, Volume 216, Issue 3, pp 227-237,
Open Access This content is freely available online to anyone, anywhere at any time.
Date: 16 Mar 2011

Age-related changes of neuron numbers in the frontal cortex of a transgenic mouse model of Alzheimer’s disease

Abstract

Alzheimer’s disease (AD) is a neurodegenerative disorder, characterized by amyloid plaque accumulation, intracellular tangles and neuronal loss in selective brain regions. The frontal cortex, important for executive functioning, is one of the regions that are affected. Here, we investigated the neurodegenerative effects of mutant human amyloid precursor protein (APP) and presenilin 1 (PS1) on frontal cortex neurons in APP/PS1KI mice, a transgenic mouse model of AD, expressing two mutations in the human APP, as well as two human PS1 mutations knocked-in into the mouse PS1 gene in a homozygous (ho) manner. Although the hippocampus is significantly affected in these mice, very little is known about the effects of these mutations on selective neuronal populations and plaque load in the frontal cortex. In this study, cytoarchitectural changes were characterized using high precision design-based stereology to evaluate plaque load, total neuron numbers, as well as total numbers of parvalbumin- (PV) and calretinin- (CR) immunoreactive (ir) neurons in the frontal cortex of 2- and 10-month-old APP/PS1KI mice. The frontal cortex was divided into two subfields: layers II–IV and layers V–VI, the latter of which showed substantially more extracellular amyloid-beta aggregates. We found a 34% neuron loss in layers V–VI in the frontal cortex of 10-month-old APP/PS1KI mice compared to 2-month-old, while there was no change in PV- and CR-ir neurons in these mice. In addition, the plaque load in layers V–VI of 10-month-old APP/PS1KI mice was only 11% and did not fully account for the extent of neuronal loss. Interestingly, an increase was found in the total number of PV-ir neurons in all frontal cortical layers of single transgenic APP mice and in layers II–IV of single transgenic PS1ho mice between 2 and 10 months of age. In conclusion, the APP/PS1KI mice provide novel insights into the regional selective vulnerability in the frontal cortex during AD that, together with previous findings in the hippocampus, are remarkably similar to the human situation.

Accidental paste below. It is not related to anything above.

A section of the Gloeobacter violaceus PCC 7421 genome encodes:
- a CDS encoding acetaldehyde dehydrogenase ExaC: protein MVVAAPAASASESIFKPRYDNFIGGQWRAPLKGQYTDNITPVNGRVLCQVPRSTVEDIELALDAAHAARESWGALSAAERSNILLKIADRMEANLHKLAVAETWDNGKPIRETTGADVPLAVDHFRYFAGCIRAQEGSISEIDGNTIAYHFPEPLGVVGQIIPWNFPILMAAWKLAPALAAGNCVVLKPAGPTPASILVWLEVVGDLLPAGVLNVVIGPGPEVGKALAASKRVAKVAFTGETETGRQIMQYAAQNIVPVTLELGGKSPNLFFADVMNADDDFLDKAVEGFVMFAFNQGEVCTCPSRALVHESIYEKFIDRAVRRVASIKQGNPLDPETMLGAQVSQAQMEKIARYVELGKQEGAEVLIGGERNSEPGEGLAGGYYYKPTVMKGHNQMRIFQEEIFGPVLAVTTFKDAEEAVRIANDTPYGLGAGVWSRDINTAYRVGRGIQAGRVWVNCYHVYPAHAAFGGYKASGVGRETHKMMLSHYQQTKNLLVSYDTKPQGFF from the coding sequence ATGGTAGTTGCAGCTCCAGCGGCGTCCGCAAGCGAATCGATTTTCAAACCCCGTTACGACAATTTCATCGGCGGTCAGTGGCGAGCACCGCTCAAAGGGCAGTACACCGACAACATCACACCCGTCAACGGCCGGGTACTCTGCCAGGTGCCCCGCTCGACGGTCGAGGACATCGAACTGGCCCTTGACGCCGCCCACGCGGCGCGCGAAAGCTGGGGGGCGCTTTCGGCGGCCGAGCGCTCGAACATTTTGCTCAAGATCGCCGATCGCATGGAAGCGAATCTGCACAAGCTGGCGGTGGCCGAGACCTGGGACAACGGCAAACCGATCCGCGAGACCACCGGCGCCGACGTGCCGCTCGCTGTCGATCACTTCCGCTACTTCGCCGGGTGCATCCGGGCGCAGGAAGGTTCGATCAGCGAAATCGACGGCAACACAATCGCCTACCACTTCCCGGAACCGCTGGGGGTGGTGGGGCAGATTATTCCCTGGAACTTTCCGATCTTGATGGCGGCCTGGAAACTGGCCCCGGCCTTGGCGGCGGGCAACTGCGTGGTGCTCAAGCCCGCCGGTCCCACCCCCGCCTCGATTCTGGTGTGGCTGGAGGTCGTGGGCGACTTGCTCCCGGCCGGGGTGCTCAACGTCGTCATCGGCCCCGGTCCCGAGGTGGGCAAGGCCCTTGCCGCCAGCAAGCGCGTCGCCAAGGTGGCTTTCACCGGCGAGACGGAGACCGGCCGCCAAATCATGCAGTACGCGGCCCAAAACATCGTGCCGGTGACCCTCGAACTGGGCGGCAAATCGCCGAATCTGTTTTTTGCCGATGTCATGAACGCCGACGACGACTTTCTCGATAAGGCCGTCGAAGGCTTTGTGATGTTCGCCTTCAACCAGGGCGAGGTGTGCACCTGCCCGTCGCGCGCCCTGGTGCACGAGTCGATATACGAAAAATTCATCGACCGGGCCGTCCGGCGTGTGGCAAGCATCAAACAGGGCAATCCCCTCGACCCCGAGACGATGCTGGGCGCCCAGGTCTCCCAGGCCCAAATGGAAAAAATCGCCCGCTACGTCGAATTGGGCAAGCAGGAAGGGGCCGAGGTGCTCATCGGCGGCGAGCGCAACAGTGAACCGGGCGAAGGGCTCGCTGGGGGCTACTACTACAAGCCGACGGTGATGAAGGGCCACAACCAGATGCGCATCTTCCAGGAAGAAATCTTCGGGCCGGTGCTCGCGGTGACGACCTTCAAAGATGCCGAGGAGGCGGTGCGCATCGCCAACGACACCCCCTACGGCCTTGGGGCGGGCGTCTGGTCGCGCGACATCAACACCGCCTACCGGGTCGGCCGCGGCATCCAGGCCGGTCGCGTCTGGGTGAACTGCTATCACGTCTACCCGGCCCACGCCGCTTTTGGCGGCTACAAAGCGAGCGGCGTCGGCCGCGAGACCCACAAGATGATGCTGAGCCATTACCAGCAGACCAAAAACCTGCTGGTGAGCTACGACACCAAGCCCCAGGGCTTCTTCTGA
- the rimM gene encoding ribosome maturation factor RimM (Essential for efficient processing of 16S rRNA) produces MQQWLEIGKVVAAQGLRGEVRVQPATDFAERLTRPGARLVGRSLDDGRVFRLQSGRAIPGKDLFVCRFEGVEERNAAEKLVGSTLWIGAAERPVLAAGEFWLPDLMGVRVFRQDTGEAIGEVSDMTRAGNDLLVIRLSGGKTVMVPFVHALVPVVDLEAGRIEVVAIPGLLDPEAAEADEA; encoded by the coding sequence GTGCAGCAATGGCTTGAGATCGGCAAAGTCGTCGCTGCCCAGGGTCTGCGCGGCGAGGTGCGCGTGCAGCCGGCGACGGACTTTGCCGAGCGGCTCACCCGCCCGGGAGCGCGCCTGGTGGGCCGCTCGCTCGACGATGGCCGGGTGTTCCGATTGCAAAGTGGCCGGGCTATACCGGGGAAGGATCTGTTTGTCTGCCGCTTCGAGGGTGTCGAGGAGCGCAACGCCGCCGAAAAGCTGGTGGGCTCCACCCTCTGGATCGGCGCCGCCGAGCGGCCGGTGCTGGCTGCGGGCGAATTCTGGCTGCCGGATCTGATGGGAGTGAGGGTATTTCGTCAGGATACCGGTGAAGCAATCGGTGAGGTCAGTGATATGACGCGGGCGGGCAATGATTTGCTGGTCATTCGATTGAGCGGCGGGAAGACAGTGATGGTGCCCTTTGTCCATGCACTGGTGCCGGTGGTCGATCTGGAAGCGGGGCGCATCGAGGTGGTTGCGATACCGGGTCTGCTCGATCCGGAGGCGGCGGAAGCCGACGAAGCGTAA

The authors Harry W. M. Steinbusch, Paul J. Lucassen and Christoph Schmitz have equally contributed to the work.